It's kind of cliché, but you don't see business passengers interfering with aerospace engineers trying to modify their designs of an airplane "I need to get to my destination faster and I need the plane built quicker. Chop chop chop!"
The paradox of our profession is that we're supposed to make it look easy for someone like a marketer to procure the things they need to perform in their role. There is no physical product being delivered; no planes to fall from the sky, no buildings to topple over, "just" software. So its importance and complexity gets trivialized by neophytes that think they know better.
Or the off-the-shelf product won't integrate with the new application. "Sure, we can install that CMS, but it'll be empty unless you tell us how to feed data into it."
Let the marketers feed new information into it. When they realize that the off the shelf application doesn't let them customize the product they will either have to live with it or request (pay for) an in house solution.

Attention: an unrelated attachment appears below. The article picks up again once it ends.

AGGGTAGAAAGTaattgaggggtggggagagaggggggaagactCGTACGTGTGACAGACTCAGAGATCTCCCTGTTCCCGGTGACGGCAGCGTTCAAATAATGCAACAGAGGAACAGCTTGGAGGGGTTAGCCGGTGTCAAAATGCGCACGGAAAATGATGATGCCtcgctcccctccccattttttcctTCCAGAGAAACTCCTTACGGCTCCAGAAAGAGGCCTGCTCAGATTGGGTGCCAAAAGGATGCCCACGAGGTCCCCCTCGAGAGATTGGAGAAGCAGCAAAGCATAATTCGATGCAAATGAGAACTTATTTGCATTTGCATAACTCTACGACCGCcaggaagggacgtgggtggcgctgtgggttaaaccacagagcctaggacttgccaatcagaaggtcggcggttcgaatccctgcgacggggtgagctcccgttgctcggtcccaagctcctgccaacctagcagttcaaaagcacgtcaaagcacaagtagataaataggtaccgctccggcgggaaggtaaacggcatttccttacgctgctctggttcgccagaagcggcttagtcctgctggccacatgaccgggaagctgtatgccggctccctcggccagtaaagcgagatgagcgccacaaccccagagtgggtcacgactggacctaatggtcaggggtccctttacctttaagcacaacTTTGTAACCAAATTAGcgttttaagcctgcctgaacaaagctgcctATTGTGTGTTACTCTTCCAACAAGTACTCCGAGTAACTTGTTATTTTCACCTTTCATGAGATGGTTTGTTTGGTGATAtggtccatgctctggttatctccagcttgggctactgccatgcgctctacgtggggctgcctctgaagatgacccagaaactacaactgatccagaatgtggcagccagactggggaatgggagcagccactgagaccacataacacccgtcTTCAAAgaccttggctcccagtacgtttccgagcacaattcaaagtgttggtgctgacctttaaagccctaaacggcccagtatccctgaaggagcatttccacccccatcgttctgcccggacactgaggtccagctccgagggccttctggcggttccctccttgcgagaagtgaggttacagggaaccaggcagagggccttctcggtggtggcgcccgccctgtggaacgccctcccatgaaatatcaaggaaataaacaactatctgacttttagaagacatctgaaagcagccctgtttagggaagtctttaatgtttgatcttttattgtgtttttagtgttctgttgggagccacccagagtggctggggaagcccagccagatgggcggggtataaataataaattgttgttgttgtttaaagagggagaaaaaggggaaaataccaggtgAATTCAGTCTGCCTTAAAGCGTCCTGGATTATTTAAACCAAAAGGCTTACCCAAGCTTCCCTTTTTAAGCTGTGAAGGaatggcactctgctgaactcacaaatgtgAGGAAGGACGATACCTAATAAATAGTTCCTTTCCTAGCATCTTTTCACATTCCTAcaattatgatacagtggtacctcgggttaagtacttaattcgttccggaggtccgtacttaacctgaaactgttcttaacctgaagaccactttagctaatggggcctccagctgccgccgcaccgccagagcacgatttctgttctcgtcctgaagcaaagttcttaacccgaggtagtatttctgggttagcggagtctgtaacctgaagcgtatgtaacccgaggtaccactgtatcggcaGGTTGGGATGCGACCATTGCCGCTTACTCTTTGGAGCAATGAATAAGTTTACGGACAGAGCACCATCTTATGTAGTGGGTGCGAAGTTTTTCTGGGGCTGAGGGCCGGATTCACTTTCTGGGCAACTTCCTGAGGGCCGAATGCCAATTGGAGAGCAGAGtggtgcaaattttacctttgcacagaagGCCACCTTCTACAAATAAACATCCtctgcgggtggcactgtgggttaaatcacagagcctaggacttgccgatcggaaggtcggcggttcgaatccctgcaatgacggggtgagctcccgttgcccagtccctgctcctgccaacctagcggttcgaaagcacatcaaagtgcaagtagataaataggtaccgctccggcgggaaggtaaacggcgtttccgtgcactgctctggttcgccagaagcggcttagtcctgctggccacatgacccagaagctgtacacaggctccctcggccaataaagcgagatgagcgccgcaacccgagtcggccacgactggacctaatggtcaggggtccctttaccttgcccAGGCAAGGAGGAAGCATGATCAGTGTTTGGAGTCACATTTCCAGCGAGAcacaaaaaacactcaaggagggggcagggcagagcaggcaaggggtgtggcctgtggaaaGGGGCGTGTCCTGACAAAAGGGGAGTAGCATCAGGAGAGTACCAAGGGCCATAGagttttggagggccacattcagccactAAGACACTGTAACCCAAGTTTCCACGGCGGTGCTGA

Once you lose your pride the rest is easy.
I would agree with you but then we both would be wrong.
The report of my death was an exaggeration - Mark Twain Simply Elegant DesignsJimmyRopes Designs
The really dangerous marketers are the ones that know the way to R&D and talk to us; if you're foolish enough to tell them about your latest blue sky project, they want, want, want, and pretty soon it's on the list of future features before you even get past feasibility.
Not only marketers, everyone waits for a developer. The director of an internet publishing dept told me that his dept was in fact the corporate communication center. He had to participate in almost every meeting in the corporation.
Wow, I was hoping this kind of stuff was stopping, not getting worse.
While some of the points are not so far out there, the level of insanity is quite high.
It reminded me of an interview for a lead developer position. The company was behind schedule,
it was all the developers fault, of course. They were hiring me to get them over the hump and
lead things better after that. But get this. They bought a Major Ad spot in 3 magazines, that
were going to start the next month. They were clearly 90 days behind being able to do this.